New South Wales has hosted some of the biggest and most successful events in Australia. Part of the secret of the success of these events has been the dedicated volunteers who’ve helped make them happen.

Are you interested in volunteering for events – small or large? Here are a few tips to get you going …

Think about your interests and skills

Your interests and skills will influence the type of event you volunteer for and the role you will play.  If you’re interested in sports, you can volunteer for swimming, running, triathlon and tennis events, whereas if your interests lie in entertainment and celebrations you might want to volunteer for concerts, or other major events.

To make sure you’ll be having fun at your chosen events, think about an area or an activity that you enjoy or have an interest in. Some event organisers provide training, but many don’t, so make sure the role/s you are interested in is something you can do. Some roles that volunteers fill are:

  • spectator services
  • marshalling
  • attending drink stations
  • logistics
  • pre-event office assistance
  • registration
  • driving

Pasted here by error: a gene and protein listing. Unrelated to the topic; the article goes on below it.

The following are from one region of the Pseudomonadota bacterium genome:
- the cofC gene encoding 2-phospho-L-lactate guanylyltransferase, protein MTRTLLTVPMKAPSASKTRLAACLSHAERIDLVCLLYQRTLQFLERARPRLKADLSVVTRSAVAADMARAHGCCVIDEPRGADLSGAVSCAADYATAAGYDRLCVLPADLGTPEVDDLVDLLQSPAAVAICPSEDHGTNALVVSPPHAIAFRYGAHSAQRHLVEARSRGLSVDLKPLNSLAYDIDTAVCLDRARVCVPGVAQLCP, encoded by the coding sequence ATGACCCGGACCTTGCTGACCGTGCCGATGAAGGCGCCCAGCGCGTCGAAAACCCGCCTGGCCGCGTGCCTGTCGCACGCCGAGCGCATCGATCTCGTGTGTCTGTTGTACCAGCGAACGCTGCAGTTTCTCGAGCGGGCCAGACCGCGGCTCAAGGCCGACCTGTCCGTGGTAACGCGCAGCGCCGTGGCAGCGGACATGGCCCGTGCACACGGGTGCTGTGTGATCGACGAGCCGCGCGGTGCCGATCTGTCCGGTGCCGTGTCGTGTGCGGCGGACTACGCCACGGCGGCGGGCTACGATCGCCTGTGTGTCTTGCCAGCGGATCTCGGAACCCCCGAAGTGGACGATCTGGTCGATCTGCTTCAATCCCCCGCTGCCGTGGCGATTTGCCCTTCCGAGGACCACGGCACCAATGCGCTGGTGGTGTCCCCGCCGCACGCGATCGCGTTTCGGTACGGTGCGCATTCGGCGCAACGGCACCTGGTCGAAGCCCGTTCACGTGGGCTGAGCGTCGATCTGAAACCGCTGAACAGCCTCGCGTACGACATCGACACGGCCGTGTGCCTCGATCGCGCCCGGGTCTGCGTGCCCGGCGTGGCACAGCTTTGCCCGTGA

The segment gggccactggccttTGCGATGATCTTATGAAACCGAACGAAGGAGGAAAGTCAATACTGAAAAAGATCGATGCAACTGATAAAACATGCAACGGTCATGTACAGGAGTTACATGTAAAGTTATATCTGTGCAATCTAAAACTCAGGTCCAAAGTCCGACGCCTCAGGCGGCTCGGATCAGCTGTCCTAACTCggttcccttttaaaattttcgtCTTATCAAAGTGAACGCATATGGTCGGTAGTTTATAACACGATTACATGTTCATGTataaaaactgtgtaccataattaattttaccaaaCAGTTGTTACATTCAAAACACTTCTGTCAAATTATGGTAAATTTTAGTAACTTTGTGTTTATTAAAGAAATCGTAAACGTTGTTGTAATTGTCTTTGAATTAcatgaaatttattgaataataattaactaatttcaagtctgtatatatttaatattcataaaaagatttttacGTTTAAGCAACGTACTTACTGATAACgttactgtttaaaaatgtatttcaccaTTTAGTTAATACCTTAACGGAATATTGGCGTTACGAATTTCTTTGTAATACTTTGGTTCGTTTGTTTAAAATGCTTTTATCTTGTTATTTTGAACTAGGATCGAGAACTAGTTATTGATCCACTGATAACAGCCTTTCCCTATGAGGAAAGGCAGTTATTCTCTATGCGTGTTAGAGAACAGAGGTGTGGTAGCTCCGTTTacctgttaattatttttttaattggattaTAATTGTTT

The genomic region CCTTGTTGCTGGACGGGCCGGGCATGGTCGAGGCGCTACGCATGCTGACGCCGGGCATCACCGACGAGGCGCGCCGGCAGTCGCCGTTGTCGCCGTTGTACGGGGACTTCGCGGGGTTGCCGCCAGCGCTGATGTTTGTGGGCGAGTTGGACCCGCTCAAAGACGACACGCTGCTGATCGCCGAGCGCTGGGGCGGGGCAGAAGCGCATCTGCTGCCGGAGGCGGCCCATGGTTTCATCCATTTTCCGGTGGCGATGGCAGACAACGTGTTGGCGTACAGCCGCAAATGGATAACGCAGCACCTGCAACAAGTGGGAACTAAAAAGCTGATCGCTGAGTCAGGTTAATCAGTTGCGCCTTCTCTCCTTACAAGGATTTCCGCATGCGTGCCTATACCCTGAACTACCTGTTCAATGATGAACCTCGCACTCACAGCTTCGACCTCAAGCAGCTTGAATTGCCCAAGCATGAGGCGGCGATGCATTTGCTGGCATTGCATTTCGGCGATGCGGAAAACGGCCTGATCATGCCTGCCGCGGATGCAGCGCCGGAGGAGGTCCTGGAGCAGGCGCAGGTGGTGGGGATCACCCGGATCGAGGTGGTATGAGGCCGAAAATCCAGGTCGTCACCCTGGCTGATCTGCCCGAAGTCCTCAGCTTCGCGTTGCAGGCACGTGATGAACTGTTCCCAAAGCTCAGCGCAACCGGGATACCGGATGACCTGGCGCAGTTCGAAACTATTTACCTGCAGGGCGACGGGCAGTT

• fundraising

 Assess your availability

Before you find the event for you it is important you assess your availability. Ask yourself how much time you have to give – how many hours you want to give, which days are suitable and how many times per year you wish to volunteer. This will ensure you do not over-commit yourself for volunteering.

Find out which events are happening and when…

There are three ways to find out about upcoming events:

Know who or what you are volunteering for

Volunteering means giving your time freely for no financial reward. Many volunteers take part in events to have fun and experience large or small public events. In essence, it is a donation of your time, skills and willingness. As with all donations, it’s important to make sure you know who and what you’re ‘giving’ and volunteering for. Many large charities pay commercial event organisers to help them put on fundraisers, balls, marathons and other events. This is a normal part of the cost of professional fundraising and usually a necessary investment. The same can be said for many public events run by government and commercial partners.